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Hawai‘i has been lending its mystique to the bikini for sixty years
Vol. 8, No. 6
December 2005/January 2006

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The Oli Master 

story by Lynn Cook
photo by Steve Brinkman

 
Chanter Charles Ka‘upu

The voices of the chanters are timid and low. They almost whisper the words, “E Laka E, Pupu Weuweu E Laka E...” Their kumu, their teacher, commands, “Stand up! Take a big breath. Now let me hear you!” The teacher, larger than life in his
massive signature green head lei, is renowned Hawaiian hula and oli, or chant, master Charles Ka‘upu. His students on this day are mostly visitors to the Islands, gathered in a formal Maui hotel ballroom at an annual spring festival of native Hawaiian culture called Celebration of the Arts. The chant they are doing is a pule kanaenae, a prayer of petition to the goddess Laka, asking permission to enter her forest to pick ferns and flowers. These visitors aren't actually going to the forest. They won’t be picking ferns. What they are doing is getting a rare lesson in Hawaiian chant, something that is usually held exclusively for serious students of hula and Hawaiian language.

“I see only human beings wanting to learn,” Ka‘upu says when asked why he is teaching the chant in this place, to this audience. He seeks, he says, to give visitors more than a “beach and coconut tree” vision of the Islands to take home. He tells these students that, like the ecosystem of the Islands, the Hawaiian culture is strong yet fragile. He wants them to appreciate the paradise they are visiting. “I have been called a tree-hugger many times,” he says with an infectious laugh. “But if we don’t take care, well, no need to go on. We all know that these islands are a finite treasure.”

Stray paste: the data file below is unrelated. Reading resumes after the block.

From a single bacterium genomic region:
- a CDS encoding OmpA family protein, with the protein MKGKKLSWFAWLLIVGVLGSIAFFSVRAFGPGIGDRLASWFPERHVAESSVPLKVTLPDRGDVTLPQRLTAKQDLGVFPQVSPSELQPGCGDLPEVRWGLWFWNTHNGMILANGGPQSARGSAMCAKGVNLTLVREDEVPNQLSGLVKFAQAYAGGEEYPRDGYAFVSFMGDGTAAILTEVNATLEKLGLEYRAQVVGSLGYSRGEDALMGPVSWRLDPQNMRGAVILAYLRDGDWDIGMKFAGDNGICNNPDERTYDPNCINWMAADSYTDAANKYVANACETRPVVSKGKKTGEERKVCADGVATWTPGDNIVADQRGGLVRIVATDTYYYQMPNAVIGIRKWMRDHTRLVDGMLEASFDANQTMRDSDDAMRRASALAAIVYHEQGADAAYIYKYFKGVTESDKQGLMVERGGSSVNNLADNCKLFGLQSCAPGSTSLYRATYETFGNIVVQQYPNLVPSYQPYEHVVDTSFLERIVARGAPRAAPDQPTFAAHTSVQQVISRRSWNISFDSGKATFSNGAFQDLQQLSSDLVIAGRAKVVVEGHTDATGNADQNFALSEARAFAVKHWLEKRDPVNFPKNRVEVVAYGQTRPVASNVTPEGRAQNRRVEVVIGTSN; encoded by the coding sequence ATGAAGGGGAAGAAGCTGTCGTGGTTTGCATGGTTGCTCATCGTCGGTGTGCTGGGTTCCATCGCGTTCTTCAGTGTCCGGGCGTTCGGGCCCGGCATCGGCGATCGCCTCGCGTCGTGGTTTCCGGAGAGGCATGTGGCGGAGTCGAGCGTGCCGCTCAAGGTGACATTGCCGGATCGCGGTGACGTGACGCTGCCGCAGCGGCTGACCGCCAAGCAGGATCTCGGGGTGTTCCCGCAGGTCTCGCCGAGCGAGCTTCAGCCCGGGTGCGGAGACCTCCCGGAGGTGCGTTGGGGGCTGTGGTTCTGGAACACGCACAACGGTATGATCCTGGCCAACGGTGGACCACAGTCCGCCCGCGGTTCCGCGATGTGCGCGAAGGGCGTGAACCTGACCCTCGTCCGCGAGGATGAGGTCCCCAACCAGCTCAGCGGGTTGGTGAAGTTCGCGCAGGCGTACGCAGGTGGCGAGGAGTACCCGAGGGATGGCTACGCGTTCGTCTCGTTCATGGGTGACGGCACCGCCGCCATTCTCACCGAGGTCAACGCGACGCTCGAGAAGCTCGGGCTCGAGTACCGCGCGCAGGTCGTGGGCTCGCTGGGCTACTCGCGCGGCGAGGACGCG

Ka‘upu is a kanaka maoli, a native Hawaiian, though like so many in these Islands today, his genealogy also reflects the newcomers to Hawai‘i; his Okinawan grandfather worked on Kaua‘i sugar plantations. Son of a military man, Charles was born at Tripler Army Hospital in Honolulu, and when he was a boy, his father’s tour of duty took the family to Okinawa and Charles spent time with relatives there. As a teen, searching for more family history, Charles heard that his father’s mother claimed to be related to Captain James Cook. He searched out historical records and found documents at the Bishop Museum that suggested that high chief Ka‘eokulani’s daughter may have had a child with Cook. “If it’s true, it would make Cook my grandmother’s seven-times great grandfather. Interesting, yeah?” he says with a smile. “What I am sure of is the fact that my mother was a direct descendant of Kaikea Kahuna Nui, the last practicing priest of Moloka‘i and a great grandson of Kamehameha.”

Finding the family history was a catalyst to Charles’ cultural awakening. At seventeen he found himself in the King Kamehameha Civic Club’s hula classes, where he studied hula and chant with Uncle Henry Pa; his classmates included Mahi Beamer and Mae Lobenstein. He was an avid student, but it took years, he says, to truly appreciate how lucky he’d been to be sitting at the feet of the masters at that point in his life. When he was at Leeward Community College, he studied hula with Keli‘i Tau‘a; his ‘uniki, or hula graduation, was in 1979. At that point, needing a job, he became a tour bus driver. “I learned a lot about how much I didn’t know,” he recalls, “and about how much tourists really did want to know.” Moving into management, he was soon training all the drivers, even teaching them Hawaiian words. He moved to Maui to take over the Maui office, and once on the island he was courted to take a job as disc jockey and later program director for KPOA Maui Radio.


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